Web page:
Readers Write: State Budget Surplus, Minneapolis Teachers’ Strike, Smooth Changes, Rent Policies, Ukraine, DST



A chance to ease the pain

Politicians sometimes talk as if budget surpluses and budget deficits are just a reflection of tax laws, but the truth is that they are also affected by the strength of the economy, additional federal funding, or savings made when a program spends less than expected.

Kudos to Gov. Tim Walz for offering to use a one-time surplus for one-time expenses (“Walz Proposes Bigger Reimbursement Checks,” front page, March 18). A gas tax exemption would not only make your next tank cheaper, but could also impact the cost of groceries delivered by gas trucks. A direct payment not only helps the person who cashed the check, but the merchant who can sell more because Minnesotans have a little more in their pockets next fall.

As inflation eats away at everyone’s household budget, our elected officials have a chance to ease the pain. I hope members of both parties will hear the governor’s proposal and that the public will give it a chance.

Matt Flory, St. Louis Park


We watch in real time as the lives, hopes, homes and cities of decent human beings are shattered. Yet we are unable to stop the madness, individually or collectively. Certainly not politically. Hardly a climate in which to sympathize with our legislators as they quibble over the “problem” of allocating a $9.3 billion surplus in our state budget. I would ask those who represent us to recognize the grief we are experiencing as we witness the desecration of humanity by allocating a significant portion of this surplus to humanitarian needs in Ukraine. Our grandchildren will ask us one day: “And what did you do to help?”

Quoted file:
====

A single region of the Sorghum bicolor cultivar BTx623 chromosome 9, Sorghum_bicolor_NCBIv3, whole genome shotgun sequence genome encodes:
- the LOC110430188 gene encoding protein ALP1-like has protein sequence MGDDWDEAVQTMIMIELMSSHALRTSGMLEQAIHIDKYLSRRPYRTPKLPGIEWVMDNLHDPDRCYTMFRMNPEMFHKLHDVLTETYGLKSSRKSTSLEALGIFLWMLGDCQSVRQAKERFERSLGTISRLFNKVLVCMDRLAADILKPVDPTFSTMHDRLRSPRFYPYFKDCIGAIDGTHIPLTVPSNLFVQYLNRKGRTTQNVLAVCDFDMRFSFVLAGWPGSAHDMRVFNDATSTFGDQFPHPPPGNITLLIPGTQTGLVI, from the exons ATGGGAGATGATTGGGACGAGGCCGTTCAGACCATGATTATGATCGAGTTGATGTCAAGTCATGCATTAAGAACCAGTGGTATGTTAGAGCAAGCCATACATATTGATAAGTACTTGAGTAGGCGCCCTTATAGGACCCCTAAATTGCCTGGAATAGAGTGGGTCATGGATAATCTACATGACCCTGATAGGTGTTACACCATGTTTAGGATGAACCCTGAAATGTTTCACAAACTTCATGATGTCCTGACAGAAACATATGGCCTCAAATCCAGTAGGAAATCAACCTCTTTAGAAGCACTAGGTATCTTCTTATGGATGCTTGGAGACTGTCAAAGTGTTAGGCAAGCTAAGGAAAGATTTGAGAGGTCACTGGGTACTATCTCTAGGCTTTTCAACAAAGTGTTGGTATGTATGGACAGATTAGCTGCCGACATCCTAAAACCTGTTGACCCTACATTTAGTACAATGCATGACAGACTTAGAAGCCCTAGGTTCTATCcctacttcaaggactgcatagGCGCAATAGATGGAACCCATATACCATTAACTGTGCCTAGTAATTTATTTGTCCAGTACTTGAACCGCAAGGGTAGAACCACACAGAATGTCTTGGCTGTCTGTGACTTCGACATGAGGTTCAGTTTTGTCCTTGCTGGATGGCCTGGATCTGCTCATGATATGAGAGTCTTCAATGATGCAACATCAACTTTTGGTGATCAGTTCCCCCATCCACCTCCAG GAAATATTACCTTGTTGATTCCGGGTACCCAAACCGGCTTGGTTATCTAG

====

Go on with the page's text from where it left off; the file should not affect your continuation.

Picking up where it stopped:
Carrie Kemp Lilydale


The turn of the neighborhood

It’s strange how, seemingly with every contact negotiation, increments are something teachers have to fight tooth and nail to maintain, but as soon as it benefits a district’s bargaining position, it’s are “step increases that teachers automatically receive each year”.

If Minneapolis Public Schools Chief Financial Officer Ibrahima Diop wants to assert that the district’s position (“The District Must Also Protect Secure and Stable Finances,” Counterpoint, March 18), maybe that’s something that should be codified in contractual language: salary freezes are eternal. off the table, so negotiations start from “step increases are automatically received every year”.

Somehow, I don’t see the district sticking to that position for actual negotiations, just for public relations. MPS is welcome to prove me wrong.

Mike Phillips, Minneapolis


Believe it when I see it

The March 18 editorial (“A Better Search Warrant Policy”) expects Minneapolis Mayor Jacob Frey’s new anti-coup policy to lead to “significant improvement in policing.” But that’s if the police follow the new rules. What is the probability of this happening?

John Stuart, Minneapolis


Voters have spoken

I’m proud of the constituents of St. Paul who said “yes” to ensure our neighbors have predictable housing costs and stable housing. This vote is undermined.

State senators are once again attacking our democracy by working to pre-empt (outlaw) decisions made by voters in St. Paul and Minneapolis on rent stabilization.

No matter what we look like or what’s in our wallets, we all deserve to raise our voices in our democracy and come up with bold solutions to address the crises we face on issues like housing. Let’s protect our right to vote on rent stabilization, let’s not take it away.

Gaye Sorenson, St. Paul


Local businesses are hesitant